Lockdowns and Prison


Earlier today I was thinking and I realised that the only other place I’ve ever heard the phrase “lockdown” was in state prison.

Then I realised there are a lot of similarities between post-covid society and prison.

Lockdowns happen regularly in prison, usually when someone is missing, when there’s been an incident, for staff training or just because it’s nighttime and that’s when lockdown is scheduled for everyone (think: curfews).

Basically whenever the prison feels it needs to reaffirm its control or practice maintaining control, the prison goes into lockdown and prisoners must remain locked in their cells, until the prison decides it has flexed on them for long enough and lets them out to wander the yard again for a while.

Like I said this happens regularly and seeing as people in jail are thought to be belligerent and ruthless criminals, you might wonder if any prisoner ever objects to these lockdowns, especially when considering that they sometimes last for days and happen for no apparent reason. The answer is no.

These lockdowns happen so frequently that they just become part of normal life in jail, prisoners quickly realise that they’re always at risk of losing little privileges such as their televisions or gym access, so it’s always better to just accept the lockdowns and refrain from arguing.

In post-covid society people are also learning (through force & terror) to accept lockdowns as just part of life. They’re beginning to just be happy with whatever freedoms the state offers them, and not argue. Just like in prison, if you accept random lockdowns or whatever circumstances are imposed on you then you can at least be left alone and still enjoy meals & television, but if you protest you’re only making your own life harder.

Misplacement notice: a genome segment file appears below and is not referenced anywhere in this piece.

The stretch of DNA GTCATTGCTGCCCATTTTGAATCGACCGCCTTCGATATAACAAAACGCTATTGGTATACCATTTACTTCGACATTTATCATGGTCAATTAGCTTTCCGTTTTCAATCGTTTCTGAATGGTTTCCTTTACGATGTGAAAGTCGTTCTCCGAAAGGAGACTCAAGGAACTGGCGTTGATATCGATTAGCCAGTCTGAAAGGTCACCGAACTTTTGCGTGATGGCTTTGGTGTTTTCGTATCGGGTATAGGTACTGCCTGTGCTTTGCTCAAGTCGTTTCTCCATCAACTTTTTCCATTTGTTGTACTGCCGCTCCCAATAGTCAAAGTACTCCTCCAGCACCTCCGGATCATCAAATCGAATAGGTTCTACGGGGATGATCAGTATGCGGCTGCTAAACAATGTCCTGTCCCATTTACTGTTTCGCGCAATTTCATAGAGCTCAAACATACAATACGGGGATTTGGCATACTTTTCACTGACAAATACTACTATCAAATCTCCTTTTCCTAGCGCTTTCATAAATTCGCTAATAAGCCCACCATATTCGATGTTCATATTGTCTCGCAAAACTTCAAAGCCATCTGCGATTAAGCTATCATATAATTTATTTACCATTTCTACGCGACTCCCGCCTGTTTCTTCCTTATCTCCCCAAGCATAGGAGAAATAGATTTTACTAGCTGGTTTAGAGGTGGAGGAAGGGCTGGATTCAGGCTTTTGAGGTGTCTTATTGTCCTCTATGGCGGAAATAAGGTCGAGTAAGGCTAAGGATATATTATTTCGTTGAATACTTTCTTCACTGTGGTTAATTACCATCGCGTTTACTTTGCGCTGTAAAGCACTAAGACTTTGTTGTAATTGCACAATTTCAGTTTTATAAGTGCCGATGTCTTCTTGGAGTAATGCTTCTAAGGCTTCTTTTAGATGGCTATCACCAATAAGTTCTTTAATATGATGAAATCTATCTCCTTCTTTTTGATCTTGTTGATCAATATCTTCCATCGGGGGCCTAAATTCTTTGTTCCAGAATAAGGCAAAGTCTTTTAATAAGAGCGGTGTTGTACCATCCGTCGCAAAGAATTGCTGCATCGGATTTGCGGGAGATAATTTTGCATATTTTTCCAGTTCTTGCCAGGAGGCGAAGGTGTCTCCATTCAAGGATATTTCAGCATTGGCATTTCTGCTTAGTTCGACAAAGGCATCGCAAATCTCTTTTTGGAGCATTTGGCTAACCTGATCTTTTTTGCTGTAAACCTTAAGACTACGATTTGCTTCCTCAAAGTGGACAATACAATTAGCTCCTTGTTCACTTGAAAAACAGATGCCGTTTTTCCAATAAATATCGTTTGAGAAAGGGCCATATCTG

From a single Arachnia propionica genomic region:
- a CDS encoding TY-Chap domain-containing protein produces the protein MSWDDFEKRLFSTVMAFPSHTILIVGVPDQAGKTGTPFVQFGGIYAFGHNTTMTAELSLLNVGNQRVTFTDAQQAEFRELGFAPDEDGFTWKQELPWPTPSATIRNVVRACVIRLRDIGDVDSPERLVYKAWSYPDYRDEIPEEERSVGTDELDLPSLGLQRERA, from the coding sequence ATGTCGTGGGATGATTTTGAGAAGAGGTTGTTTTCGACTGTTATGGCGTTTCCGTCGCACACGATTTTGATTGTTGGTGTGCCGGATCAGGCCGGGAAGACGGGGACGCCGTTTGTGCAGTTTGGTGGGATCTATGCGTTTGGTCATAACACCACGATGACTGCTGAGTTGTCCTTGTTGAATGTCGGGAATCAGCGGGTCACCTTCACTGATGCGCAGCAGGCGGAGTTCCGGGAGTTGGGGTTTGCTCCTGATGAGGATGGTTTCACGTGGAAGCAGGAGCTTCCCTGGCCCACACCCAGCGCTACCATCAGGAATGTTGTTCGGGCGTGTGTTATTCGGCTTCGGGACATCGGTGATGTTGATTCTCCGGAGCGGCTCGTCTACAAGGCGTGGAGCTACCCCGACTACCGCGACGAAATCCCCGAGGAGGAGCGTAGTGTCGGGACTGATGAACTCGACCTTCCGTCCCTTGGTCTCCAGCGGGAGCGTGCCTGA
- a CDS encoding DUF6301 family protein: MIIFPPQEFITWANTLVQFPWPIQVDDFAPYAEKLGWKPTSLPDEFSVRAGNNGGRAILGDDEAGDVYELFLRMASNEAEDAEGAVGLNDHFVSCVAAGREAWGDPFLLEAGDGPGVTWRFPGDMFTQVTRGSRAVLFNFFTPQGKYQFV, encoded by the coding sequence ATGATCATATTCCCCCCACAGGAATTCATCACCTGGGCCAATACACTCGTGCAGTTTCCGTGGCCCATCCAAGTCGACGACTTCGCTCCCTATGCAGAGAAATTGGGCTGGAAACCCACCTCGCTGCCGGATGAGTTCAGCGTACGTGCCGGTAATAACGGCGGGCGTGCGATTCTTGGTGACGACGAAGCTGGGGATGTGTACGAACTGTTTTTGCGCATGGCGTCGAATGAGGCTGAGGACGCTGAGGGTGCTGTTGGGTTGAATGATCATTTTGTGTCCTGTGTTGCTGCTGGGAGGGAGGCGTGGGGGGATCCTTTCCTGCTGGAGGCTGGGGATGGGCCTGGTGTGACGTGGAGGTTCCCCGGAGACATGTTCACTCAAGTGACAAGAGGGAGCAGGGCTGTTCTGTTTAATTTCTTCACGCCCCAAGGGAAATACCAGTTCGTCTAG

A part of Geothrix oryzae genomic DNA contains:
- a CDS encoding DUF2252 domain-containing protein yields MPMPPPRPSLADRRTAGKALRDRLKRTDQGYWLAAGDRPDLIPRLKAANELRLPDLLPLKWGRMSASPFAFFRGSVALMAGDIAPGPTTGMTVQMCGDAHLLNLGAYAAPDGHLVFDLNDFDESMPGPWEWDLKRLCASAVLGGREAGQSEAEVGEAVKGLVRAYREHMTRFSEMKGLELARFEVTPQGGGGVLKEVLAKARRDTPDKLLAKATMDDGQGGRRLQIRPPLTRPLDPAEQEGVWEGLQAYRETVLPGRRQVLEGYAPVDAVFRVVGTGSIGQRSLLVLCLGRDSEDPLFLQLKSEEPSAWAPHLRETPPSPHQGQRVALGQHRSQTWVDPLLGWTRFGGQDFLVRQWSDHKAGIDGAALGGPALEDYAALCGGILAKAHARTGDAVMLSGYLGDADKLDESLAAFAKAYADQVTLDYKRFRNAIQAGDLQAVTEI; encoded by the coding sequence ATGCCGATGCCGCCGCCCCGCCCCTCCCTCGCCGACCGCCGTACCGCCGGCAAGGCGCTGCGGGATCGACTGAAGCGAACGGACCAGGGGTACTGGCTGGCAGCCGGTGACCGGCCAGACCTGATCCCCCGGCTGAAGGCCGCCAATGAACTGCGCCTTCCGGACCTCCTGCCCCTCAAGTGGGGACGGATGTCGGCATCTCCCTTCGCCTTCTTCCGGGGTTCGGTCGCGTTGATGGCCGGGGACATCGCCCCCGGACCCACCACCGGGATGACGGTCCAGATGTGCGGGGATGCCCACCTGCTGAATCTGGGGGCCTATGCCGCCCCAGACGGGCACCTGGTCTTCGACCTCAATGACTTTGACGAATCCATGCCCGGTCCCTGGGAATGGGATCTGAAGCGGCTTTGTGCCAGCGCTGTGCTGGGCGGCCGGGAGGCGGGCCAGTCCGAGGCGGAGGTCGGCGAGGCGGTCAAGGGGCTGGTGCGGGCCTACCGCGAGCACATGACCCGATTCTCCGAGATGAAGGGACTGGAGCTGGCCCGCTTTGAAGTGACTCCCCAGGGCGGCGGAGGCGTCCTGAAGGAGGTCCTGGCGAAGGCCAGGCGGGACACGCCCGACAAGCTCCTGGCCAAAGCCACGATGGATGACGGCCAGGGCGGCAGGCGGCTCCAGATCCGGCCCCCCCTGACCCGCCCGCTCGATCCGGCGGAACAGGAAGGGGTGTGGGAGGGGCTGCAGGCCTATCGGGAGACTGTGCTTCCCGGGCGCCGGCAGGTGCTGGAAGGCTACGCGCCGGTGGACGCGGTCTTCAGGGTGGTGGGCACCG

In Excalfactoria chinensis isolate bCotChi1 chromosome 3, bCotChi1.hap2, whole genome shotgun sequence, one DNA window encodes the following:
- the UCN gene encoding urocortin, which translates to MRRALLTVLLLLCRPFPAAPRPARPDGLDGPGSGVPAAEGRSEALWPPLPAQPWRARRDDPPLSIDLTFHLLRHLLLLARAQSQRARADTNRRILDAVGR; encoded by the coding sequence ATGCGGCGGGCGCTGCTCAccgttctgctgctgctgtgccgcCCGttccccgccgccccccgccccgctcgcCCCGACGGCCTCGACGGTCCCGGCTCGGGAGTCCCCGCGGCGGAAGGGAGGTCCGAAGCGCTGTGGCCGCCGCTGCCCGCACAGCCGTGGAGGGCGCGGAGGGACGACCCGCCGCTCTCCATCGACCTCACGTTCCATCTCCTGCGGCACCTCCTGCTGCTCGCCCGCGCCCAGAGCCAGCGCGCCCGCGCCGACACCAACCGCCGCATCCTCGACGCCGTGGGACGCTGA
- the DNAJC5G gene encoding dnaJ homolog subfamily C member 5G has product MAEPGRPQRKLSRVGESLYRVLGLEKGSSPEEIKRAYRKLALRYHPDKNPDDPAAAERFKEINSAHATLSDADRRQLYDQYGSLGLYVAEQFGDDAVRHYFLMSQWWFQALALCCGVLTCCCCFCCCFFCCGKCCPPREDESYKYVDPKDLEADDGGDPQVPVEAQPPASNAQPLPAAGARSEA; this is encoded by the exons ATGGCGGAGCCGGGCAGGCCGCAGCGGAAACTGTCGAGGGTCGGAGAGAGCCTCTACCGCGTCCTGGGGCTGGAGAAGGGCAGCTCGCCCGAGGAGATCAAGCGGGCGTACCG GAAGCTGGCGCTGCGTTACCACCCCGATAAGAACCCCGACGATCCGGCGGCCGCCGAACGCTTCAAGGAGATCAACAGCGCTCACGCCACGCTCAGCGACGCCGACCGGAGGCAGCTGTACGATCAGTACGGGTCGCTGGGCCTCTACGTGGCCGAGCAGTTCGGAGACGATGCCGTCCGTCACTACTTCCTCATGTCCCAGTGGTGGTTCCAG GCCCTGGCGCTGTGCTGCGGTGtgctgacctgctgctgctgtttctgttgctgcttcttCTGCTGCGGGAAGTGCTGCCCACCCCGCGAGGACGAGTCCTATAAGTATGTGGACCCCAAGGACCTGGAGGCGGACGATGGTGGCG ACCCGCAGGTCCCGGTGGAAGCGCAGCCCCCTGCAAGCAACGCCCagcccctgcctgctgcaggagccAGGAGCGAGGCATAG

The prison I was in even had ranking systems for inmates, sort of like an in-jail credit score for prisoners. The more trouble you caused (or the less favour you curried among the prison guards), the lower your rank would be and the less access you would have to canteen, visitors, phone calls and gym.

All prisoners had their movements tracked using prisoner ID systems. Prisoners would have to carry their ID card whenever they were leaving their home unit for whatever reason, and their destination, exact time of departure and time of arrival had to be documented by prison guards.

Sound familiar?

Considering how effective this system is for controlling even the most violent and unscrupulous men, could anybody seriously expect any real resistance from regular law-abiding people?

Having experienced prison life for a while, I can tell you that “lockdowns” in society are pretty much being used by the state for the same reason they’re used in prison, to flex on the general population, establish control and to “educate” the public into believing that protest is never in their interests; to help them accept the imposition of a new authority, a more tracked and regimented lifestyle.


Blair Cottrell

Blair Cottrell is an Australian carpenter and public speaker. Both highly censored/sought out. Prosecuted in Victoria for “intending to incite ridicule of Muslims” in a Facebook post.